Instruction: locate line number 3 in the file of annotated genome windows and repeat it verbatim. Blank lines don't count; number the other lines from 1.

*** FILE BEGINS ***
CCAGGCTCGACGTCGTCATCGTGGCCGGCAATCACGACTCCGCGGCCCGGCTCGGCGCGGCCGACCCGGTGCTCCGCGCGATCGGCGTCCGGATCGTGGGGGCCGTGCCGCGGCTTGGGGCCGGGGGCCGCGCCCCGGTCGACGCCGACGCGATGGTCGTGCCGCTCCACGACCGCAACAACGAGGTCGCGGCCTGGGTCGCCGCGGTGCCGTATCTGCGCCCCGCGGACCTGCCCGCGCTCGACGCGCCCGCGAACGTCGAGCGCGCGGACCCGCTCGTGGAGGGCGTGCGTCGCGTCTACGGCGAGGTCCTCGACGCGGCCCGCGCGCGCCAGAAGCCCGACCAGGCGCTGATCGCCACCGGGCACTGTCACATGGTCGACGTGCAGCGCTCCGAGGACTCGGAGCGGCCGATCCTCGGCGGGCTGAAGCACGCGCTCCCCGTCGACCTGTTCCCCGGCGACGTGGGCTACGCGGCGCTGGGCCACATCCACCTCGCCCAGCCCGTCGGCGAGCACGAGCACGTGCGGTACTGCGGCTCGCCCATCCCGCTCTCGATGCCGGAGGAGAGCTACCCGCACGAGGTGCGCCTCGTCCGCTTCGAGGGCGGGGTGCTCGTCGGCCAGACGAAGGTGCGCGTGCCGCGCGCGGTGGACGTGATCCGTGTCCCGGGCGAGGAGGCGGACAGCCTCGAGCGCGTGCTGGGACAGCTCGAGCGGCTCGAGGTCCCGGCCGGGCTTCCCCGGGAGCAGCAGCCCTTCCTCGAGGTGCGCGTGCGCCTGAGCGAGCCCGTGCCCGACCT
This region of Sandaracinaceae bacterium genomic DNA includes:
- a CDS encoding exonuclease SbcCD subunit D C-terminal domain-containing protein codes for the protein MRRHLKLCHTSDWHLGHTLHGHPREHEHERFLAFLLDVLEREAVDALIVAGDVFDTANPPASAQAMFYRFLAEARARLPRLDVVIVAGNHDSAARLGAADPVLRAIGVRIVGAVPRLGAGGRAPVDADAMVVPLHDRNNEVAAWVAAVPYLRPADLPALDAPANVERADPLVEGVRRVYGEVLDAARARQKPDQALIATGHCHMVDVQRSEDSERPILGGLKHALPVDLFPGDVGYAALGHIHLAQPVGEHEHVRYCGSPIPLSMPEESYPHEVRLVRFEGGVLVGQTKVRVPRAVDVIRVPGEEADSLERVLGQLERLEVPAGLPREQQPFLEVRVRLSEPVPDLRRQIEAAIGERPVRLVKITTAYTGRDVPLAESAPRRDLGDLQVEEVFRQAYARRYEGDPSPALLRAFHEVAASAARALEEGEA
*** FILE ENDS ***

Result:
- a CDS encoding exonuclease SbcCD subunit D C-terminal domain-containing protein codes for the protein MRRHLKLCHTSDWHLGHTLHGHPREHEHERFLAFLLDVLEREAVDALIVAGDVFDTANPPASAQAMFYRFLAEARARLPRLDVVIVAGNHDSAARLGAADPVLRAIGVRIVGAVPRLGAGGRAPVDADAMVVPLHDRNNEVAAWVAAVPYLRPADLPALDAPANVERADPLVEGVRRVYGEVLDAARARQKPDQALIATGHCHMVDVQRSEDSERPILGGLKHALPVDLFPGDVGYAALGHIHLAQPVGEHEHVRYCGSPIPLSMPEESYPHEVRLVRFEGGVLVGQTKVRVPRAVDVIRVPGEEADSLERVLGQLERLEVPAGLPREQQPFLEVRVRLSEPVPDLRRQIEAAIGERPVRLVKITTAYTGRDVPLAESAPRRDLGDLQVEEVFRQAYARRYEGDPSPALLRAFHEVAASAARALEEGEA